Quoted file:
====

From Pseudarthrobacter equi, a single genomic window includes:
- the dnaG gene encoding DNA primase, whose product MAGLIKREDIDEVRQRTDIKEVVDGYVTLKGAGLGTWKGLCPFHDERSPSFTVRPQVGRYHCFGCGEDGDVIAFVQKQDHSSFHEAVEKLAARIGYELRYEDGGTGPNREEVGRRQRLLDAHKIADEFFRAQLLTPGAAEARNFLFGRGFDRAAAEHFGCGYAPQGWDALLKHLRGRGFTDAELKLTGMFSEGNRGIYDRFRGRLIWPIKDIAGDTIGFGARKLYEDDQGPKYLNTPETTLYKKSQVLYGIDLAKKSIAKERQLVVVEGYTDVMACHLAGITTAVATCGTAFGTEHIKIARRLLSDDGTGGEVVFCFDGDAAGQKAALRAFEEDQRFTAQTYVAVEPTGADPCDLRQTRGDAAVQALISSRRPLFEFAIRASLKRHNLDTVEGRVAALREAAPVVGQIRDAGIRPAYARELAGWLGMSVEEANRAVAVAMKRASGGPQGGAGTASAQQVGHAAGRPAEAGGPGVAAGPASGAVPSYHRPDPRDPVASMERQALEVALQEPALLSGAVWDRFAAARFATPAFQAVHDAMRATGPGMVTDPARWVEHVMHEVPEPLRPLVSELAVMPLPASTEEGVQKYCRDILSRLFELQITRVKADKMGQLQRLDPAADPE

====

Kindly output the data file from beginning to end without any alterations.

From Pseudarthrobacter equi, a single genomic window includes:
- the dnaG gene encoding DNA primase, whose product MAGLIKREDIDEVRQRTDIKEVVDGYVTLKGAGLGTWKGLCPFHDERSPSFTVRPQVGRYHCFGCGEDGDVIAFVQKQDHSSFHEAVEKLAARIGYELRYEDGGTGPNREEVGRRQRLLDAHKIADEFFRAQLLTPGAAEARNFLFGRGFDRAAAEHFGCGYAPQGWDALLKHLRGRGFTDAELKLTGMFSEGNRGIYDRFRGRLIWPIKDIAGDTIGFGARKLYEDDQGPKYLNTPETTLYKKSQVLYGIDLAKKSIAKERQLVVVEGYTDVMACHLAGITTAVATCGTAFGTEHIKIARRLLSDDGTGGEVVFCFDGDAAGQKAALRAFEEDQRFTAQTYVAVEPTGADPCDLRQTRGDAAVQALISSRRPLFEFAIRASLKRHNLDTVEGRVAALREAAPVVGQIRDAGIRPAYARELAGWLGMSVEEANRAVAVAMKRASGGPQGGAGTASAQQVGHAAGRPAEAGGPGVAAGPASGAVPSYHRPDPRDPVASMERQALEVALQEPALLSGAVWDRFAAARFATPAFQAVHDAMRATGPGMVTDPARWVEHVMHEVPEPLRPLVSELAVMPLPASTEEGVQKYCRDILSRLFELQITRVKADKMGQLQRLDPAADPE